These connections also extend to the local government. The team helped form a collaboration between Panuku, the Auckland Council’s Development arm, and Crescendo, a music mentoring programme. When Crescendo needed a space to set up a new studio, Dayne approached Panuku, knowing they had empty buildings in Avondale and linked the two together. Now, thanks to this connection, a recording studio exists with a radio station, and even a podcast being produced from its new premises.

Inspired by the ‘Humans of New York’ project which began in 2010, Dayne started capturing the people of Avondale in the same way; by taking their photo and telling their story via #PeopleofAvondale.

This proved to be incredibly popular online and caught the attention of Panuku who managed a large chain link fence in the centre of town as part of the development. This fence had multiple A0 sized frames attached to it for advertising purposes but by working with I Love Avondale, they were turned into an outside gallery space, printing and framing images of the Avondale community. Now an ongoing project, Dayne coordinates the development of new content, curating new images every month. It’s vital that either the creator or the content is from the community.

“My intention is to celebrate the culture, the characters, the place that we live in and showcase it in various ways. There has to be a strong local flavour to it.”

The current images exhibited show children illustrated in the careers they aspire to have – a project that brought an illustrator will local connections and a school together and one that the community is particularly proud of.

For Dayne, each day within his community is an opportunity to learn about what they need. He stresses the importance of coming into the community, not to tell them what they should be doing but instead, listening, observing and learning from those around him.

“We have our arms around our community and we are doing it together.”

Based on their experiences over the last seven years, I Love Avondale offer up the following advice to those considering kicking off something similar in their community.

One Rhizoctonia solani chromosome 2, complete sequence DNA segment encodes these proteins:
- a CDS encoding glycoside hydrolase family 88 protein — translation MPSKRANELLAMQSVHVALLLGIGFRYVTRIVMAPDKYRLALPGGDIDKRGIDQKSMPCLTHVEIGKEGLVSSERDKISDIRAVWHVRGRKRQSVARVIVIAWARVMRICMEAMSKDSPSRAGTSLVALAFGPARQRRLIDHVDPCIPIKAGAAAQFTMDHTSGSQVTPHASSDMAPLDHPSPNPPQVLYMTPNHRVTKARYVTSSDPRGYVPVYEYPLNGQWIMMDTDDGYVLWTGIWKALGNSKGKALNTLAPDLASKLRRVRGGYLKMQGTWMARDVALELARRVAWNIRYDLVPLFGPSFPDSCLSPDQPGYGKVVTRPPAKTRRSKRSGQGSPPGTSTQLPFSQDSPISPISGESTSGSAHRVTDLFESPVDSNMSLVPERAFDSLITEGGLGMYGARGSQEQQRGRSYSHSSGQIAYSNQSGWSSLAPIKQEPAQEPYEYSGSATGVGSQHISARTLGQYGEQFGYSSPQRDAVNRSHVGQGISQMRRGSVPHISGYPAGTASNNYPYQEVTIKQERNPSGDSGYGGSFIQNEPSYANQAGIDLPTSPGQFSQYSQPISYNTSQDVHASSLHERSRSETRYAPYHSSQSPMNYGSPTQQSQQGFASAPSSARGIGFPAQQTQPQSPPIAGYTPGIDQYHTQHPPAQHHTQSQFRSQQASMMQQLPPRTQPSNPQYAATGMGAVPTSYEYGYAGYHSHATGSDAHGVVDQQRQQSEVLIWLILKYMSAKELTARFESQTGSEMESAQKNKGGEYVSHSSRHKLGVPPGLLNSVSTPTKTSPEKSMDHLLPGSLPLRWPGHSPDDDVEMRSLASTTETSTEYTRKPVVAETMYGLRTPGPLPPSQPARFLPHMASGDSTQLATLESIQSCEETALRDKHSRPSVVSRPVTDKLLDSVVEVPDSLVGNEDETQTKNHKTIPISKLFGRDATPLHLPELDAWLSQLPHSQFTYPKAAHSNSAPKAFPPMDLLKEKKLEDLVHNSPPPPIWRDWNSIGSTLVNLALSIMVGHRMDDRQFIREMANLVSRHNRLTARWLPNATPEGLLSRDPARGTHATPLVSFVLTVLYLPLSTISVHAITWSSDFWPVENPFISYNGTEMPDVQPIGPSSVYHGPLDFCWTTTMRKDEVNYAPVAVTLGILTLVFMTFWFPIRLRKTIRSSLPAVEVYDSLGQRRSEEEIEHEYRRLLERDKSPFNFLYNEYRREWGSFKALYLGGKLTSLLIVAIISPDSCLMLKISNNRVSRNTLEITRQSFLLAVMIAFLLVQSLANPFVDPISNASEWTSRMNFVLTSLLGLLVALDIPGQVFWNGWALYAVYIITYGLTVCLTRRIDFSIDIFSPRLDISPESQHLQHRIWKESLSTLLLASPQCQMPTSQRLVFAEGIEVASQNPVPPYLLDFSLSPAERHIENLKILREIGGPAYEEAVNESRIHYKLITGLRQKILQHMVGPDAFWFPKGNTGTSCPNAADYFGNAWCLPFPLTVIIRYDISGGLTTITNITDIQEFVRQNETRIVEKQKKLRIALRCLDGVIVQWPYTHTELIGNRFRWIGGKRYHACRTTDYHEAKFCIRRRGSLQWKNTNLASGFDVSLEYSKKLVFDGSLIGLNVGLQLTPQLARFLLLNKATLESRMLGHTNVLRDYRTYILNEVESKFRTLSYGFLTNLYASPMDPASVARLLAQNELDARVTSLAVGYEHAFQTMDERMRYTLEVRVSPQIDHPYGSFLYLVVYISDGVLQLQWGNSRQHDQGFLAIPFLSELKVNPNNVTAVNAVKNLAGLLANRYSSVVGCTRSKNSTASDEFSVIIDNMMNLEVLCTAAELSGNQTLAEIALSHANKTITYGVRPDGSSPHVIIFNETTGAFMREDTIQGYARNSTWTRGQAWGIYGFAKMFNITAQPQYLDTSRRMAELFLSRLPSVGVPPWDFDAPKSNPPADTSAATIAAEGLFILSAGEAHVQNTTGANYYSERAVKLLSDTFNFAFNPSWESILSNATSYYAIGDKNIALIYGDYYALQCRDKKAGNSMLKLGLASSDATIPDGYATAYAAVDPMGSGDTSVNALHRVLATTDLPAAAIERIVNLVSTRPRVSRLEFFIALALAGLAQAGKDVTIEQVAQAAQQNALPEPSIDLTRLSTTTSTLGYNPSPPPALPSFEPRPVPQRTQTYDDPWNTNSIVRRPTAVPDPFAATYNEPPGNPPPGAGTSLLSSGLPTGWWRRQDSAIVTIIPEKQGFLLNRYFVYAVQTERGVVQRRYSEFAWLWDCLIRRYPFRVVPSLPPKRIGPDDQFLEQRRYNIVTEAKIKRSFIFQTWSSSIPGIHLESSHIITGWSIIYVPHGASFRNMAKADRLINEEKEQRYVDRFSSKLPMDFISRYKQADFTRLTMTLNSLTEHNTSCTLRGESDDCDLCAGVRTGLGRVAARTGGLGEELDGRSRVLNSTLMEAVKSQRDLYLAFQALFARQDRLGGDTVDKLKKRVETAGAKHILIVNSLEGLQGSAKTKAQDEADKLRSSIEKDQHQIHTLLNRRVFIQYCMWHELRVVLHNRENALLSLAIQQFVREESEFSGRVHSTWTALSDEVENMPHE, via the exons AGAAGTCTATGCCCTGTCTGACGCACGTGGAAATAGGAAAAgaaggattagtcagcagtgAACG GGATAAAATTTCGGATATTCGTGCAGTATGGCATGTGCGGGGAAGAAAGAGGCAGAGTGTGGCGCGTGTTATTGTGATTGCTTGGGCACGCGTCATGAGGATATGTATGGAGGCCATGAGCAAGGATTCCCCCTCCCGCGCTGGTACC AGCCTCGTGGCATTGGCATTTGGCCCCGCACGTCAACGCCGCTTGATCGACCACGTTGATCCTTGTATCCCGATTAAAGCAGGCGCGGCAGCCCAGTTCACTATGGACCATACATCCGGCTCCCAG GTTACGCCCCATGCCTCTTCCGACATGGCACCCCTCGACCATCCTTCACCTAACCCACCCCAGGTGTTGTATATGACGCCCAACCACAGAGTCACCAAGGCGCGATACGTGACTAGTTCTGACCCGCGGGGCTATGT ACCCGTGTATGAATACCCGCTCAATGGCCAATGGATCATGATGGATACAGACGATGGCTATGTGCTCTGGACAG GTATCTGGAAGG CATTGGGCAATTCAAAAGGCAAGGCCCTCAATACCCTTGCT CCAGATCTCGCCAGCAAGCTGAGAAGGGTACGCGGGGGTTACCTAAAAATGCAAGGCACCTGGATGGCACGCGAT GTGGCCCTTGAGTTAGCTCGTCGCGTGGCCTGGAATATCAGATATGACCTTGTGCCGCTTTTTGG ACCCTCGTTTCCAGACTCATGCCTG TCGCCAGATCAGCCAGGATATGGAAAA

“Really think about what you want to achieve. Are you trying to do something with a community or to a community? If it’s the former – and it should be – you need to connect with locals and do it on their terms. Constantly listen and observe, and use what you learn to shape your responses. Let the feedback and energy from the community inform your decisions.”

While I Love Avondale still maintains storytelling as an integral part of its existence, it has undoubtedly gone above and beyond its initial vision from 2014 – Collaboration, advocacy, connection and engagement continue to drive the community to ensure that I Love Avondale is not just a name of social media pages, but the collective feeling of the community.

Thriving in the unlikeliest of locations: Waimamaku’s Story

When the factory shut down in the 70’s, hundreds of locals lost their jobs. With no other major employment opportunities, the town experienced a steep financial decline. Although over 40 years ago, the closing of the factory highlighted just how tenuous the employment situation in remote rural towns can be and how vital local support is when it comes to revitalising a community.

Waimamaku is home to all of 500 odd residents, and within the walls of the old cheese fridge, they are able to find a source of social cohesion. A place where locals can meet, get to know one another, discuss what they feel their community needs, and learn new skills.

From the most humble of places, locals receive computer-related assistance, get help with funding and admin issues, enrol in workshops, and share skills that have been identified as important to the community. Educational opportunities are always present, along with after school activities and resource centre volunteers who take people to town to run errands once a month.